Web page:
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Dugald McPherson

A fascinating combination of regalia and history found on  www.museumvictoria.com.au

 

Dugald McPhersonSummary:
    Scottish regalia kit in a velvet-lined wooden trunk, brought to Australia by Dugald McPherson (1820-1901), who arrived in Victoria in 1840 aged 20 with his brother Peter, bringing with him a trunk of Scottish regalia. The trunk contained at the time of donation to Museum Victoria:

    McPherson hunting tartan (kilt)
    Shawl
    Glengarry (highland cap)
    Glengarry (highland cap)
    Dirk & sheath, bearing McPherson crest (cat), cairngorm stone in hilt
    Dirk & sheath with knife & fork in sheath, cairngorm stone in hilt
    Sgian dhu (ceremonial dagger) & sheath with crest
    Broadsword with leather grip & ironwork knuckleguard with crest, in scabbard (chape missing)
    Shoulder brooch with thistle design & large cairngorm in centre
    Belt with buckle
    Belt with buckle
    Belt
    Shoe buckle
    Shoe buckle
    Buckle with full crest with cat & slogan 'touch not the cat but the glove'.

    The kit may have originally contained other objects, since many of the compartments in the trunk do not fit the objects acquired by the Museum.

    Dugald McPherson was a pioneer squatter who first settled at Ballan, north-west of Melbourne, and subsequently developed huge landholdings in north-western Victoria, New South Wales and Queensland. A stalwart of the Scottish immigrant community, Dugald was chief of the Highland Society of Ballarat and an elder of the Presbyterian Church. With other wealthy pastoralists, he later helped form the Australian Club in William Street.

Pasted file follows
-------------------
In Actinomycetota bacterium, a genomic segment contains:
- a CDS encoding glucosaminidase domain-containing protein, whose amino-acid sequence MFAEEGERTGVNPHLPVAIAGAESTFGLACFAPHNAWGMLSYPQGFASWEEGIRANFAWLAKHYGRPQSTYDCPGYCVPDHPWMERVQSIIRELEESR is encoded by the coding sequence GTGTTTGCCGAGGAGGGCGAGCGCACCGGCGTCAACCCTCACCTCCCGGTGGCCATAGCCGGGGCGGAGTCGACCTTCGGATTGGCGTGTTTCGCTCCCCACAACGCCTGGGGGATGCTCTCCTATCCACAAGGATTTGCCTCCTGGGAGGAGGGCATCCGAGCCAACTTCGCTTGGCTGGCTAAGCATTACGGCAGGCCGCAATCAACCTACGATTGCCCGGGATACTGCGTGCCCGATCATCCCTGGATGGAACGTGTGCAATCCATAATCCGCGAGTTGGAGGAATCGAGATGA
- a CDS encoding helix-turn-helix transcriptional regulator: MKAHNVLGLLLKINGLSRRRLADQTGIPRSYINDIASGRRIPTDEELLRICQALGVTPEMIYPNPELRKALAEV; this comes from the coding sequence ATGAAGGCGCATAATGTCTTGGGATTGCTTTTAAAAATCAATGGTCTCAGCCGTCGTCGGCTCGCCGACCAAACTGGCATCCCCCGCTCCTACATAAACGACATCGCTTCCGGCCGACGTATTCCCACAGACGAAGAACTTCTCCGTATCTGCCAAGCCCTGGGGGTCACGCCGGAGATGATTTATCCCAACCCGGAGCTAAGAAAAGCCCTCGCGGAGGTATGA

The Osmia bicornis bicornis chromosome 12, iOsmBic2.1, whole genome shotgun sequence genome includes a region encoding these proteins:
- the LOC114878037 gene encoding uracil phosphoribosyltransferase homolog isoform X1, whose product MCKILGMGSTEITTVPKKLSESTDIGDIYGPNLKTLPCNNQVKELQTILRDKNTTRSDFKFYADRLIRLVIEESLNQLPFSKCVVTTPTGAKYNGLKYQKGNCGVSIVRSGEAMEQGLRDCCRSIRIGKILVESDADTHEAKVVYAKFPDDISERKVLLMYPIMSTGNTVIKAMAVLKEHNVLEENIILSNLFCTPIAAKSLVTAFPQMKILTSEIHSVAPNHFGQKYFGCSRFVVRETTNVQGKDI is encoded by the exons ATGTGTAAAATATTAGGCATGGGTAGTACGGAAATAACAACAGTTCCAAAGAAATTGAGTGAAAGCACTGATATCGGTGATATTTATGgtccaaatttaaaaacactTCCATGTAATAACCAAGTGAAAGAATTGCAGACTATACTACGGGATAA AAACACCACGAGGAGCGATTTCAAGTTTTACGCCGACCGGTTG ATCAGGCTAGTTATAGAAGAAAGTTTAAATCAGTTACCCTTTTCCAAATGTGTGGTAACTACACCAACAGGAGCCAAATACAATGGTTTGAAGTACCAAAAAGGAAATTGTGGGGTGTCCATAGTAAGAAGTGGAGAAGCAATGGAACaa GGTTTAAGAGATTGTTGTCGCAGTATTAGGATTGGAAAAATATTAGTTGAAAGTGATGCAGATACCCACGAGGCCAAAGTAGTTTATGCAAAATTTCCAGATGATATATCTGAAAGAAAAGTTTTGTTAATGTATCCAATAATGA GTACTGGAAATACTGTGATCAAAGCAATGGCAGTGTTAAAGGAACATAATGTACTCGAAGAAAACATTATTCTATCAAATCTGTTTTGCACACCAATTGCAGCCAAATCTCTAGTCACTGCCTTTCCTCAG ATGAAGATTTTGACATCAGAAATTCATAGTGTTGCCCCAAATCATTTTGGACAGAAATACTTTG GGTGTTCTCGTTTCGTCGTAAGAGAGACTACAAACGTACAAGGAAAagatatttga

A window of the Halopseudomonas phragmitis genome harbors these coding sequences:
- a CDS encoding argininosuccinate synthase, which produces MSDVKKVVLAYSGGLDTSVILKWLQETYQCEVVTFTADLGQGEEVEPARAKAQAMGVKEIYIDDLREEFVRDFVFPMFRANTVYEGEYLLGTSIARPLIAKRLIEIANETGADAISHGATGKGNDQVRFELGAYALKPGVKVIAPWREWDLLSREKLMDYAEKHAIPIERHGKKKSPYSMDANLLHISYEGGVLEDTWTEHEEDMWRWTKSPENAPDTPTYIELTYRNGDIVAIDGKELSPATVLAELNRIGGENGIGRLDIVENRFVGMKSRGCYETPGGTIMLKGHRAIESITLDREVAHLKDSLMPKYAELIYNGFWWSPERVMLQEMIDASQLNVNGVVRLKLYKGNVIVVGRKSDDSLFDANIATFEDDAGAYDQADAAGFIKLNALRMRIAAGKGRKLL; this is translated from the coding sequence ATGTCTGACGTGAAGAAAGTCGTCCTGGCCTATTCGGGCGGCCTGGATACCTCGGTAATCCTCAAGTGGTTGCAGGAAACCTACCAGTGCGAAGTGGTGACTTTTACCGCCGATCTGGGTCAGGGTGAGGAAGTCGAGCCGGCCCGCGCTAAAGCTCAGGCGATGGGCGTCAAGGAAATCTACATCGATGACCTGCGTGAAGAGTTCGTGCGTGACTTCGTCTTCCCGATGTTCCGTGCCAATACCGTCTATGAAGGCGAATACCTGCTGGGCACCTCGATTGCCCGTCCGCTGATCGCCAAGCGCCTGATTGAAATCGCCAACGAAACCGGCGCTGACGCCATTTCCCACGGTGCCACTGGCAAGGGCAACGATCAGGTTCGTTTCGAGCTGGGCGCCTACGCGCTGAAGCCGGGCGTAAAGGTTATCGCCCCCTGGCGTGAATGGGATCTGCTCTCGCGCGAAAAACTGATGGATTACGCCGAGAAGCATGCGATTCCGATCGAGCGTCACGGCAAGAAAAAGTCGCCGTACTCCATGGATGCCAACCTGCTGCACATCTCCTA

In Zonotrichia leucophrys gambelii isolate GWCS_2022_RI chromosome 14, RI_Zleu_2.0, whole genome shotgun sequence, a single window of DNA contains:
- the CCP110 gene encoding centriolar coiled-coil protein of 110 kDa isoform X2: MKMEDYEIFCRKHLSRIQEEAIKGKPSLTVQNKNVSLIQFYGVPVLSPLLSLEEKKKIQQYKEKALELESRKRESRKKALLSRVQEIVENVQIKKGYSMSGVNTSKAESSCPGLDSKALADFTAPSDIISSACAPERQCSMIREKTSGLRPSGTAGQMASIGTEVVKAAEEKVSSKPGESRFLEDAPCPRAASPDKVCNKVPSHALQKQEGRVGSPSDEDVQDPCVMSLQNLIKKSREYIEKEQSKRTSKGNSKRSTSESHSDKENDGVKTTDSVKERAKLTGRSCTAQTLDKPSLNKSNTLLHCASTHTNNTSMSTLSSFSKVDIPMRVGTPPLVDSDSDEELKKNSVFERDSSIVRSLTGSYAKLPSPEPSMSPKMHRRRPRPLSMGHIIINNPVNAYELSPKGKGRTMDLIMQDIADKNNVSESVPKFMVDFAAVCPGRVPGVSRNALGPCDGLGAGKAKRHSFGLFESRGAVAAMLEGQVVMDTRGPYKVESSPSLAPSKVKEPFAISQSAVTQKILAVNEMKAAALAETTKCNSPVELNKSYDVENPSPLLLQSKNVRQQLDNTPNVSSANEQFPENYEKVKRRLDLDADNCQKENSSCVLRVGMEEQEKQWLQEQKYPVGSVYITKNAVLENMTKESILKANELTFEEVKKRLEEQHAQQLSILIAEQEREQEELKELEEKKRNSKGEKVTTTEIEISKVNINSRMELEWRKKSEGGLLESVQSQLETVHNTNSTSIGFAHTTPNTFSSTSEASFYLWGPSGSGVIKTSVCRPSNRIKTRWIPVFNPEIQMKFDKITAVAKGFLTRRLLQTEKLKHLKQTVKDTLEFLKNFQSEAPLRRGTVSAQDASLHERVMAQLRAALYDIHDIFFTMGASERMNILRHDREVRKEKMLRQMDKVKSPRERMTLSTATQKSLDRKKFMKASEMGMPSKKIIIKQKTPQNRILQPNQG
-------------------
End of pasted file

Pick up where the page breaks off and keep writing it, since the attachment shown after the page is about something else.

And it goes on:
Dugald's mother had been a McKellar, with later family connections to the Western District. Dugald's second son Arthur married Annie Fawkner, a daughter of John Fawkner. In 1861, William Wills, father of William John Wills of Burke & Wills fame, stayed briefly with Dugald during the agonizing wait for his missing son.
The regalia was passed onto Dugald's youngest son John (aka Jack). It was subsequently passed to Dugald's great-great-granddaughter, Hope Macpherson, a long-time employee of Museum Victoria. Hope says that the family remembered Dugald as very interested in his Scottish heritage and 'land-hungry'. A revolver also apparently used by Dugald is also held in Museum Victoria's collection.
Description:
    Large rectangular wooden trunk with hinged lid, and lined with velvet. Containspre 1840 300px a shelf divided into compartments for specific parts of the kit, including a sword, knives and belts. The shelf lifts out to reveal an undivided storage area, probably used to store the kilt and sash. The trunk has a lock at the centre front, a swinging brass catch at each corner at the front, dovetail joints and three brass hinges.
Acquisition Information:
    Donation from Miss Hope Macpherson - National Museum of Victoria, 1962

Discipline:     Technology
Dimensions:     19.5 cm (Height), 42 cm (Width), 109 cm (Length)

 

 

 

 

 

Ballarat 1899

Ballarat in 1899 (Wikipedia)


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